Serendipity is the new kid on the block. Stop here to break up your commute from Elmira to Corning or grab a sweet treat to enjoy at one of the tables outside. Serving Hershey’s ice cream, you’ll find all of the standards – chocolate, vanilla, strawberry – hard and soft, plus a bunch of other flavors. They have coffee, too, which I hear is great! This is a really nice place and a modern variation to the traditional stands we typically see in Elmira.

This wraps up my list of favorites … now get out there and enjoy some spring in a cone as we usher in the warmer weather!

Sara Palmer

Spring in Elmira!

Elmira’s Record-Setting Human Shamrock
(Courtesy 4kphotoflight)

Well, it’s official. Spring has sprung! Which means frosty mornings, thawing yards, pink sunrises, and muddy shoes. Oh, and the occasional snow storm. But let’s not talk about that.

As I look outside on this sunny day with an impossibly blue sky, I’m thinking about Spring in all those feel-good, I-read-this-on-a-magnet ways. Spring is new beginnings. A promise of all that is green and wonderful. It’s satisfying breezes reminding us that not only are warmer days yet to come, but that everything exists in a cycle. Spring, Summer, Autumn, Winter. Birth. Life. Death. Repeat. Right now, I can’t help but think about how Elmira fits into the cycle. I blame the blue sky.

Surely we have seen our Winter. Shops closed and businesses gone. Declining population. Vacant properties. Poverty. Crime. But now, I like to think that we are at our Spring. Budding businesses popping up downtown like little green shoots in flower beds. Think Downtown Grind and Turtle Leaf Café. New construction for the first time in decades. Look at the development at 100 West Water Street Apartments getting ready to open its doors. People moving here for opportunities like LECOM. Developers taking back long-dormant, vacant properties and turning them in to housing for all different income levels. Institutions and individuals collaboratively addressing poverty and crime. All of us working together as a community toward a better future.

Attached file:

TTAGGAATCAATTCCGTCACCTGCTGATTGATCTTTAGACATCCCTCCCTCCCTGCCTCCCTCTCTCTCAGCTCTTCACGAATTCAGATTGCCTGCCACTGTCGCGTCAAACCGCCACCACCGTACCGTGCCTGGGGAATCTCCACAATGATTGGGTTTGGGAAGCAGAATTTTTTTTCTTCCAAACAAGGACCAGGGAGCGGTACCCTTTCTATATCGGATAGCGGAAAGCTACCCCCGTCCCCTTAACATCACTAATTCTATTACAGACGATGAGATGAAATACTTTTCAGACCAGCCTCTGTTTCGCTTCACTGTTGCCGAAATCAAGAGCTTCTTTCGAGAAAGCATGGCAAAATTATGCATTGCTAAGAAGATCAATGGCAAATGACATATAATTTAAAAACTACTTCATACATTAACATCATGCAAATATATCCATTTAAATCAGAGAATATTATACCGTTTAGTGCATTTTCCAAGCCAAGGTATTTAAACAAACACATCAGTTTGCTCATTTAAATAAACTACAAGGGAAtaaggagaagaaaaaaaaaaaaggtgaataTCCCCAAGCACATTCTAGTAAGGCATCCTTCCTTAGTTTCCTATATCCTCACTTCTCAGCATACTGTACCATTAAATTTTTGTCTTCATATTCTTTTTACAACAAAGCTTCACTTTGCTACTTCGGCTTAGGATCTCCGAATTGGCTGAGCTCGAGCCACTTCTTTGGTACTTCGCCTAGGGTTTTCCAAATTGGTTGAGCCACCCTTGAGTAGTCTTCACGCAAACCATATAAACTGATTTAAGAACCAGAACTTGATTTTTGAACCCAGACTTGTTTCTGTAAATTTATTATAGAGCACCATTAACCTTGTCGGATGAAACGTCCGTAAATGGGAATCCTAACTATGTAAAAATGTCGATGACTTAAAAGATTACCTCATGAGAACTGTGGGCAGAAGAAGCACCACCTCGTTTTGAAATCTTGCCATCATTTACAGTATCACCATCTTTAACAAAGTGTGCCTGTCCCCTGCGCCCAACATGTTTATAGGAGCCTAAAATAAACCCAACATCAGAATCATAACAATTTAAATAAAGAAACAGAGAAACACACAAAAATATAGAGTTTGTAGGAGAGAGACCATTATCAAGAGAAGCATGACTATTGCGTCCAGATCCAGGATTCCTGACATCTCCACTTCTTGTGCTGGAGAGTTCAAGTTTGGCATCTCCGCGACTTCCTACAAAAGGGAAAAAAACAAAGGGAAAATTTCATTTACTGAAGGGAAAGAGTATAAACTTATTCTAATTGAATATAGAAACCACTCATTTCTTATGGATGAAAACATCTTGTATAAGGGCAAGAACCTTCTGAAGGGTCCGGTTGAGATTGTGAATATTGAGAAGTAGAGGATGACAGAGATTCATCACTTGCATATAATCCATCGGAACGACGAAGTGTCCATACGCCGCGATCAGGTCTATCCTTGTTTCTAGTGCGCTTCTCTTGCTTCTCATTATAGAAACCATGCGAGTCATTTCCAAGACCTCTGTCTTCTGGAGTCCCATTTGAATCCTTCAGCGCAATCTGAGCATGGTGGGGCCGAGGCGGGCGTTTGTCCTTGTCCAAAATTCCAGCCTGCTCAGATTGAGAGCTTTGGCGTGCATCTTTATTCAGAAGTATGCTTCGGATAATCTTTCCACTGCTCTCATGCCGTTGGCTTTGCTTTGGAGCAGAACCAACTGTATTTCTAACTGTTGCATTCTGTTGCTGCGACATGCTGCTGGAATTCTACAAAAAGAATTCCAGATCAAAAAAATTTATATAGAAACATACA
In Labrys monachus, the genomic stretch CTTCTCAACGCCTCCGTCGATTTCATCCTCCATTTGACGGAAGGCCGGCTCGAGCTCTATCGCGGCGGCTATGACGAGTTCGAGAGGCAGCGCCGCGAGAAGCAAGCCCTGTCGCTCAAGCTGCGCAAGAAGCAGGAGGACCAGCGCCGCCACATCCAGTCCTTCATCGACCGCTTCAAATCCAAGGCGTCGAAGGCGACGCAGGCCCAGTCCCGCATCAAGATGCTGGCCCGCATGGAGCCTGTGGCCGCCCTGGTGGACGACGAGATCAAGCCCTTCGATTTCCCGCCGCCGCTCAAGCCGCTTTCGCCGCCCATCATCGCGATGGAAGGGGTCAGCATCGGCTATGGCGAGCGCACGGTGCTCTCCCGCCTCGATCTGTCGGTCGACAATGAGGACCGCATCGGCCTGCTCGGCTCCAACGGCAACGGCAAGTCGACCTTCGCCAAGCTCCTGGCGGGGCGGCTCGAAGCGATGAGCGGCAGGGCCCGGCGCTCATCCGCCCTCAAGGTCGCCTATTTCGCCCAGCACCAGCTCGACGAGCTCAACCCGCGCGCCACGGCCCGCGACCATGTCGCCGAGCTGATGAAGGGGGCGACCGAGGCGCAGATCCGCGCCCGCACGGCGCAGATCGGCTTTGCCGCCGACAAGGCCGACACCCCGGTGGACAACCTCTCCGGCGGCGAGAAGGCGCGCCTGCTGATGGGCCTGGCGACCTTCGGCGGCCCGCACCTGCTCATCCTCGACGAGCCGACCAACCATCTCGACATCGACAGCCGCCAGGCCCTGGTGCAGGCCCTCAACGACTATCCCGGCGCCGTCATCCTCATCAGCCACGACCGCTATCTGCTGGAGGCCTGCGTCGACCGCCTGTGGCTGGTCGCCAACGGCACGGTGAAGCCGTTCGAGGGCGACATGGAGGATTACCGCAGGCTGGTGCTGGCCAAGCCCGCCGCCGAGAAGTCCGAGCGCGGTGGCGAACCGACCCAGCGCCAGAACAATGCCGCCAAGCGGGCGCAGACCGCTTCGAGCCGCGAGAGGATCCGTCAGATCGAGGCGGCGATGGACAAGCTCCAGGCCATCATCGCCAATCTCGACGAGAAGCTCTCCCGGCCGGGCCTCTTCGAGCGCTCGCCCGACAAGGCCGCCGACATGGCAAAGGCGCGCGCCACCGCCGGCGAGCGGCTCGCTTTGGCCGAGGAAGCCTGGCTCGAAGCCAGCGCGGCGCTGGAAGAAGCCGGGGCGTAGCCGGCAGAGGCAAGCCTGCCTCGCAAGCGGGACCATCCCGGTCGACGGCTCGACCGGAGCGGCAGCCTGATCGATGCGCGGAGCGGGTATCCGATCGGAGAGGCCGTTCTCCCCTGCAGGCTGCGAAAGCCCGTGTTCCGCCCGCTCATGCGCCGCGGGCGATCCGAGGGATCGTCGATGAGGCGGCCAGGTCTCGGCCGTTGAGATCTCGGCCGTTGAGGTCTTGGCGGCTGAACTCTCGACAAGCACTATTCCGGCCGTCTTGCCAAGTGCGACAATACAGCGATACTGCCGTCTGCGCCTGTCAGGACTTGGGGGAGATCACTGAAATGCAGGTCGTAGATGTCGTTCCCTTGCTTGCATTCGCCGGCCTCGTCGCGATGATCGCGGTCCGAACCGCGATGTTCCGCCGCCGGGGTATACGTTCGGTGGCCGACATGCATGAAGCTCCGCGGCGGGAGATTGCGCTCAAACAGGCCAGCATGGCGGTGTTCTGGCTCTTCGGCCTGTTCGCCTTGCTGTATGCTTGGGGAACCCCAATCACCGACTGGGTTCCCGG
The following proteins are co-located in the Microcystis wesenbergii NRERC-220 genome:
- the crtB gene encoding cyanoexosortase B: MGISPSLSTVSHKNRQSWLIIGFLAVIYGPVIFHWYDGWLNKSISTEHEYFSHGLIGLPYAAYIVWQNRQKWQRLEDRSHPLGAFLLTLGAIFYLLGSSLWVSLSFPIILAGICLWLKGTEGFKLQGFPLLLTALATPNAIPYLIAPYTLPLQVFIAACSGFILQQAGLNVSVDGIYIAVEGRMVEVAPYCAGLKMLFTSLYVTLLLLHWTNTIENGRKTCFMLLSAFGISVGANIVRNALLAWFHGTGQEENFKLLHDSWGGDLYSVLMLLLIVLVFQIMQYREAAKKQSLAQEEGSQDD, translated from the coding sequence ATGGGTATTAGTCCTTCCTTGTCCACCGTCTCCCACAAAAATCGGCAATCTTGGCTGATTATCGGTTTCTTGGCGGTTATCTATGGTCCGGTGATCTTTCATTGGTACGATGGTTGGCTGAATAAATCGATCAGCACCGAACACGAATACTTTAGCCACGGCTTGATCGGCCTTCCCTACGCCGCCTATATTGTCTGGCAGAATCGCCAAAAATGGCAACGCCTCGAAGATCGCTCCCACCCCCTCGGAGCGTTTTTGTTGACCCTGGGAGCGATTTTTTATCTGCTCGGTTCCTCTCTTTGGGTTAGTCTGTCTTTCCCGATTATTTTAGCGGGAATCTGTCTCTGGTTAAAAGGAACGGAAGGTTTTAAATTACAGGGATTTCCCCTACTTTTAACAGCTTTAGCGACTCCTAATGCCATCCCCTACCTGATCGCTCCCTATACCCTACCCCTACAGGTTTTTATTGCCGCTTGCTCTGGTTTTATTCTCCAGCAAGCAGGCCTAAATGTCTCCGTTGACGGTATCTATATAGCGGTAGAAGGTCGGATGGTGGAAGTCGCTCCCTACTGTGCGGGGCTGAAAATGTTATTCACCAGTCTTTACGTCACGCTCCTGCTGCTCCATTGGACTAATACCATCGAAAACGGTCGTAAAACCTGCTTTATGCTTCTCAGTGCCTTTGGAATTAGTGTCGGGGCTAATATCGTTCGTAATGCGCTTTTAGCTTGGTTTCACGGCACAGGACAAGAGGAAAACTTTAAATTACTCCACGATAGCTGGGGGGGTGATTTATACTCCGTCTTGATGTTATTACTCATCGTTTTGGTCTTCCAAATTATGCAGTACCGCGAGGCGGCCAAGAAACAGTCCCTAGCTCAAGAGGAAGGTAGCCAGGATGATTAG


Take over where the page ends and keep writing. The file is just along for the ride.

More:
As silly as it was impressive, the giant human shamrock coordinated by Elmira Downtown Development on St. Patrick’s Day was more than a new world record and fantastic PR event. It was proof–green and wonderful–of the unique spirit of this community. Our ability to come together. Bitingly cold, muddy, and with snow flurries dotting the sky, 1200 Elmirans donned thin green ponchos and formed that shamrock; hundreds more came to show their support. That’s crazy! And cool. And not something just any community would or could do. And THAT is Elmira.

I’m ready for Spring, are you?

Who Wants to Help Set a World Record?

Let’s rephrase that … I mean, who DOESN’T want to help set a world record!

I’m a little embarrassed to admit that in our house, we spend a fair amount of time watching YouTube videos in which five bros utilize an exorbitant amount of money and energy breaking Guinness World Records on athletic feats. First of all, if you don’t know what I’m talking about, consider yourself lucky. Second of all, what I’m about to describe is going to be way more fun than watching videos at home. Speaking of lucky, taking part in the revelry below may also bring you good luck.*

*This is not guaranteed.

Elmira Downtown Development (EDD) is organizing–in the most amazing way–an attempt to form the World’s Largest Human Shamrock this Sunday in Eldridge Park. EDD is hoping to attract 1,000 willing participants, wearing kelly green, for a photograph in the shape of a shamrock. What better way to kick off your St. Patrick’s Day? Seriously.

Facebook event link … see you there!

Elmira’s 5 Bridges … An Update

Lake Street Bridge conceptual design (courtesy Labella / TWLA)

I just spent entirely too long trying to come up with an interesting title for this blog post. It didn’t happen. But hopefully the information below will be helpful for you, reader friends!

We have been fortunate to receive rehabilitation funding for all five of our river crossings. One of them – the Clemens Center Parkway Bridge – is complete, and the other four projects are coming up. Below is an overview, moving from west to east. (Please note that while the dates may change, this information is current as of February 2019.)

The City will rehabilitate the Walnut Street Bridge thanks to a BRIDGE NY grant, with an estimated start date of July 2019. In early July, closures will begin, but the project will maintain two-way vehicular and pedestrian traffic until 2020 (Date TBD), when the bridge closes entirely for construction.

The City will begin rehabilitation of the Main Street Bridge in 2021. The project will repair the bridge decay and enhance public safety while preserving the structure for another 20 to 30 years.